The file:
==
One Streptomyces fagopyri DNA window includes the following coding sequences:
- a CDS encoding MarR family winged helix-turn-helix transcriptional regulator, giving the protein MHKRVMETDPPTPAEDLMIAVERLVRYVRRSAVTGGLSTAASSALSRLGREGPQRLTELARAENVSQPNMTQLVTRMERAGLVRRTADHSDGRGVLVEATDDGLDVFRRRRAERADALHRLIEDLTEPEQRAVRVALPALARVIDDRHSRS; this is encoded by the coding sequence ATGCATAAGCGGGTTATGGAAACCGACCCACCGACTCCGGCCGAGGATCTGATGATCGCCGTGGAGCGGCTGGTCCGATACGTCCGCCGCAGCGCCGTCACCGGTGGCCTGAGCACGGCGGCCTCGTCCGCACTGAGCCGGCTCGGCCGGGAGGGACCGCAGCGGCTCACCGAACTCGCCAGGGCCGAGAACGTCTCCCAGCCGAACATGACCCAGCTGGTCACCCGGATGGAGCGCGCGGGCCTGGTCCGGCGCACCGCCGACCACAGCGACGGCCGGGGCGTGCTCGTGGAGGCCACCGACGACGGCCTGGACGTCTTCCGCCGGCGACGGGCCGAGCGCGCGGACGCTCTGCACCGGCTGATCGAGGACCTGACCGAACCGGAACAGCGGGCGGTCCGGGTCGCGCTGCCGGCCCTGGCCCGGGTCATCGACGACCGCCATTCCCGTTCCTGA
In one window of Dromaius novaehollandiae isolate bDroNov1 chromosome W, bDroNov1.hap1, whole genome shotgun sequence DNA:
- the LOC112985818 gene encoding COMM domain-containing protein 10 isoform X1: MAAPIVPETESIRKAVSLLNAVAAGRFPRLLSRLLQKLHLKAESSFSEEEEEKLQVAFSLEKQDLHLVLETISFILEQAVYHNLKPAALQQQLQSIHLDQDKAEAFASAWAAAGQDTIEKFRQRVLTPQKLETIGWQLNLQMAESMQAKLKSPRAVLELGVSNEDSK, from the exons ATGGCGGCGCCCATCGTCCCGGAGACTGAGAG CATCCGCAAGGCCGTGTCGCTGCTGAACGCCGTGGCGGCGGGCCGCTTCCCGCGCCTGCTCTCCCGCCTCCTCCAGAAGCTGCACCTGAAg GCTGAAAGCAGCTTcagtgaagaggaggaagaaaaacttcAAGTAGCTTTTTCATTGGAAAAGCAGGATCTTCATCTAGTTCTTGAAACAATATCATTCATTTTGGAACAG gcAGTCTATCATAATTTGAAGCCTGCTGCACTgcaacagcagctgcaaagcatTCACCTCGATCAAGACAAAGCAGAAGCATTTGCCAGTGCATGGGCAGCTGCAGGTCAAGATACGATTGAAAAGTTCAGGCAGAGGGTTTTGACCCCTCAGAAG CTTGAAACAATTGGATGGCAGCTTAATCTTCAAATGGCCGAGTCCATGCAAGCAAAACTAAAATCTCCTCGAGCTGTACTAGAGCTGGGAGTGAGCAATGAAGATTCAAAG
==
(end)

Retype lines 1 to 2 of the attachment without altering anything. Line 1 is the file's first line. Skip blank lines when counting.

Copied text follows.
One Streptomyces fagopyri DNA window includes the following coding sequences:
- a CDS encoding MarR family winged helix-turn-helix transcriptional regulator, giving the protein MHKRVMETDPPTPAEDLMIAVERLVRYVRRSAVTGGLSTAASSALSRLGREGPQRLTELARAENVSQPNMTQLVTRMERAGLVRRTADHSDGRGVLVEATDDGLDVFRRRRAERADALHRLIEDLTEPEQRAVRVALPALARVIDDRHSRS; this is encoded by the coding sequence ATGCATAAGCGGGTTATGGAAACCGACCCACCGACTCCGGCCGAGGATCTGATGATCGCCGTGGAGCGGCTGGTCCGATACGTCCGCCGCAGCGCCGTCACCGGTGGCCTGAGCACGGCGGCCTCGTCCGCACTGAGCCGGCTCGGCCGGGAGGGACCGCAGCGGCTCACCGAACTCGCCAGGGCCGAGAACGTCTCCCAGCCGAACATGACCCAGCTGGTCACCCGGATGGAGCGCGCGGGCCTGGTCCGGCGCACCGCCGACCACAGCGACGGCCGGGGCGTGCTCGTGGAGGCCACCGACGACGGCCTGGACGTCTTCCGCCGGCGACGGGCCGAGCGCGCGGACGCTCTGCACCGGCTGATCGAGGACCTGACCGAACCGGAACAGCGGGCGGTCCGGGTCGCGCTGCCGGCCCTGGCCCGGGTCATCGACGACCGCCATTCCCGTTCCTGA